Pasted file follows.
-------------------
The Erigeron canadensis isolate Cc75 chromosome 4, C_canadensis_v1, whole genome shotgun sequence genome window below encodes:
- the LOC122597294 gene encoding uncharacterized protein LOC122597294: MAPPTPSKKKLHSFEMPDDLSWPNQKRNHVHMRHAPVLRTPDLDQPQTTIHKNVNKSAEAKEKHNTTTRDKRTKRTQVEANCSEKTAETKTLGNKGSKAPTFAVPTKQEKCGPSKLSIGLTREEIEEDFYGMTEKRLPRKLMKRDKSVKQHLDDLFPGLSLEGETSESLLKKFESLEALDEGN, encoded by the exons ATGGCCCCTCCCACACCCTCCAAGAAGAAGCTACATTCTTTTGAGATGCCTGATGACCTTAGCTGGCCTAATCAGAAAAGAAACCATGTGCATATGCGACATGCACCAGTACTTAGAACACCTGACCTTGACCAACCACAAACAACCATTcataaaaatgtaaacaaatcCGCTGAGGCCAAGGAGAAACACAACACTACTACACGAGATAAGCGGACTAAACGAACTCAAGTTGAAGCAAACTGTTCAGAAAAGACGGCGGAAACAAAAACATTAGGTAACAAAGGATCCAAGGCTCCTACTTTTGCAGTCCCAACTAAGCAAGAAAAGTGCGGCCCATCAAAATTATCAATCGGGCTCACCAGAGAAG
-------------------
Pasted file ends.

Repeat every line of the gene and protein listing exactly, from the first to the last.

The Erigeron canadensis isolate Cc75 chromosome 4, C_canadensis_v1, whole genome shotgun sequence genome window below encodes:
- the LOC122597294 gene encoding uncharacterized protein LOC122597294: MAPPTPSKKKLHSFEMPDDLSWPNQKRNHVHMRHAPVLRTPDLDQPQTTIHKNVNKSAEAKEKHNTTTRDKRTKRTQVEANCSEKTAETKTLGNKGSKAPTFAVPTKQEKCGPSKLSIGLTREEIEEDFYGMTEKRLPRKLMKRDKSVKQHLDDLFPGLSLEGETSESLLKKFESLEALDEGN, encoded by the exons ATGGCCCCTCCCACACCCTCCAAGAAGAAGCTACATTCTTTTGAGATGCCTGATGACCTTAGCTGGCCTAATCAGAAAAGAAACCATGTGCATATGCGACATGCACCAGTACTTAGAACACCTGACCTTGACCAACCACAAACAACCATTcataaaaatgtaaacaaatcCGCTGAGGCCAAGGAGAAACACAACACTACTACACGAGATAAGCGGACTAAACGAACTCAAGTTGAAGCAAACTGTTCAGAAAAGACGGCGGAAACAAAAACATTAGGTAACAAAGGATCCAAGGCTCCTACTTTTGCAGTCCCAACTAAGCAAGAAAAGTGCGGCCCATCAAAATTATCAATCGGGCTCACCAGAGAAG